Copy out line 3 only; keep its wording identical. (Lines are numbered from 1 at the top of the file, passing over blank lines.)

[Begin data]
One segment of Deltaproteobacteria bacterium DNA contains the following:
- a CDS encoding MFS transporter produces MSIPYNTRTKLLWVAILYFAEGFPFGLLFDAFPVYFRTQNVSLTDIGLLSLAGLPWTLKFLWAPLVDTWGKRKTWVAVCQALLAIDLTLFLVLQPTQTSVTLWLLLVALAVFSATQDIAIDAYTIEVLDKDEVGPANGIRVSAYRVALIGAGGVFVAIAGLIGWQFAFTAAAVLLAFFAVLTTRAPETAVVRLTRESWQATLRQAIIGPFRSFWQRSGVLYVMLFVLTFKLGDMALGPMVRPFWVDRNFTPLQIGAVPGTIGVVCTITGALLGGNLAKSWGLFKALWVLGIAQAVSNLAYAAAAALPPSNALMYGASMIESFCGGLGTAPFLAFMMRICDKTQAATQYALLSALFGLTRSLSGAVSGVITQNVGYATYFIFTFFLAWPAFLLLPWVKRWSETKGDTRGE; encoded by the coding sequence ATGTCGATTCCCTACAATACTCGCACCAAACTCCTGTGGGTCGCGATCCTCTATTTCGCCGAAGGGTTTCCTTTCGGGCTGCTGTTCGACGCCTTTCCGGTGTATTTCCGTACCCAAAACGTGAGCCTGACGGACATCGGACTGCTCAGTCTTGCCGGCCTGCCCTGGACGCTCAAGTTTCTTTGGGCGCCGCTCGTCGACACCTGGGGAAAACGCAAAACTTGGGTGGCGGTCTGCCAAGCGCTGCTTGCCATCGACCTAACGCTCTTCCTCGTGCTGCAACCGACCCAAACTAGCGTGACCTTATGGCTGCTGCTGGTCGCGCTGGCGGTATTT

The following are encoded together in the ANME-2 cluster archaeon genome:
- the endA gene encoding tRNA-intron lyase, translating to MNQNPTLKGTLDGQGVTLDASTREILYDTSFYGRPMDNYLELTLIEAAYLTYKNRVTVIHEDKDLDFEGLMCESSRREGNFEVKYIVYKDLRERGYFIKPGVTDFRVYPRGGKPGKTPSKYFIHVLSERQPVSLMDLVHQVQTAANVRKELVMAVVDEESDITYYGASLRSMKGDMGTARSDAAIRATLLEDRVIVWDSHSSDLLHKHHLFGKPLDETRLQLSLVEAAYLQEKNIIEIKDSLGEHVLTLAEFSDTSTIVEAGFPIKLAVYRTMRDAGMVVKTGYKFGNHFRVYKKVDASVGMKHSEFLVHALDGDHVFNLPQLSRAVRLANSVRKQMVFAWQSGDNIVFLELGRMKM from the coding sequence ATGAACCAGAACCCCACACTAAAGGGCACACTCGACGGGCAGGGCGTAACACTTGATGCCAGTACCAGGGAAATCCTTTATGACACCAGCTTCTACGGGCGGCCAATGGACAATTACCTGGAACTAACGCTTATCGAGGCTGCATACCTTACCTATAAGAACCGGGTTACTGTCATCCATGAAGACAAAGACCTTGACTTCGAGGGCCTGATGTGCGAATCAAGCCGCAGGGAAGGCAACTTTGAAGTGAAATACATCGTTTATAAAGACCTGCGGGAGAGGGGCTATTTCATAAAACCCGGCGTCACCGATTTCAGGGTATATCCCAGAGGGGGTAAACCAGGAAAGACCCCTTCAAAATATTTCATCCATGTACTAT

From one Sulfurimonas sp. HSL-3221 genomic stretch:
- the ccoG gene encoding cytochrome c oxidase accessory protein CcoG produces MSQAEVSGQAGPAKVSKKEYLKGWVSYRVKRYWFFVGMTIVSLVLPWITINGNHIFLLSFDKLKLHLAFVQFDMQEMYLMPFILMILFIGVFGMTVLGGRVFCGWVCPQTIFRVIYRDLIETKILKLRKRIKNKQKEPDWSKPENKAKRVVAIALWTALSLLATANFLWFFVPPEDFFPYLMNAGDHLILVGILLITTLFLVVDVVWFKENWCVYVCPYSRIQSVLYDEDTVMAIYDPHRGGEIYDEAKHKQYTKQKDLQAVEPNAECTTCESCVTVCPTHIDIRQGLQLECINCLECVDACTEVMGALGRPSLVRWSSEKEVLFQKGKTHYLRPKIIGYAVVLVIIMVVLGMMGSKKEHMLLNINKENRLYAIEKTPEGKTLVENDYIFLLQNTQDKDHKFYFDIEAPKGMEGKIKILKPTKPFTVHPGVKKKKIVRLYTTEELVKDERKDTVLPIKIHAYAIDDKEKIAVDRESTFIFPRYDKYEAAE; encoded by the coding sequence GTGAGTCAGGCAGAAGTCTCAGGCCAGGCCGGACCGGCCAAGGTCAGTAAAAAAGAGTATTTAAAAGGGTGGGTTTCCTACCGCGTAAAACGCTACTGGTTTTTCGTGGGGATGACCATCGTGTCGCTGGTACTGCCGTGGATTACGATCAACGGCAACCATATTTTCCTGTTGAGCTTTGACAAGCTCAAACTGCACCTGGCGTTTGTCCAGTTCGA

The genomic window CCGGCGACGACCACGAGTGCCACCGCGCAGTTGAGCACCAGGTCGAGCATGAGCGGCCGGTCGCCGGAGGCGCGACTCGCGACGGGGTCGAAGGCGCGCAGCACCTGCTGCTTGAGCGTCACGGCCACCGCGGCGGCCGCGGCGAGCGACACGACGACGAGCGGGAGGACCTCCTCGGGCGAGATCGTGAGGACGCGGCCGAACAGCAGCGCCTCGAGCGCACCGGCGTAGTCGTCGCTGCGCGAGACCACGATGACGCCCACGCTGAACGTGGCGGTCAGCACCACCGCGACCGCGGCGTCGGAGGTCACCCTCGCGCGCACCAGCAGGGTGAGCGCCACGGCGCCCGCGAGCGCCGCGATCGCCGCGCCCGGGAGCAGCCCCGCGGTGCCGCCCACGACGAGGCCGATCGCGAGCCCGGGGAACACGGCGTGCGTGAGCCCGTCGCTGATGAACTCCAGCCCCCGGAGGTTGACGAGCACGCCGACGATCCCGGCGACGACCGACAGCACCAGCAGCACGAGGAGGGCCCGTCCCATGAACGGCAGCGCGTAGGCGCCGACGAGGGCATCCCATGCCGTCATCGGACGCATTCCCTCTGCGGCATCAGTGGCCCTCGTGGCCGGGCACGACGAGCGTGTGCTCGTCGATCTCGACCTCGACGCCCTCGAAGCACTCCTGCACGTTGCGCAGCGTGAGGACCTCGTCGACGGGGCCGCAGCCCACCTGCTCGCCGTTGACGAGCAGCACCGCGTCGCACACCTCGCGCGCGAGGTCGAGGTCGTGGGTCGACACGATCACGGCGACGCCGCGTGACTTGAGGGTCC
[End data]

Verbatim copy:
The following are encoded together in the ANME-2 cluster archaeon genome: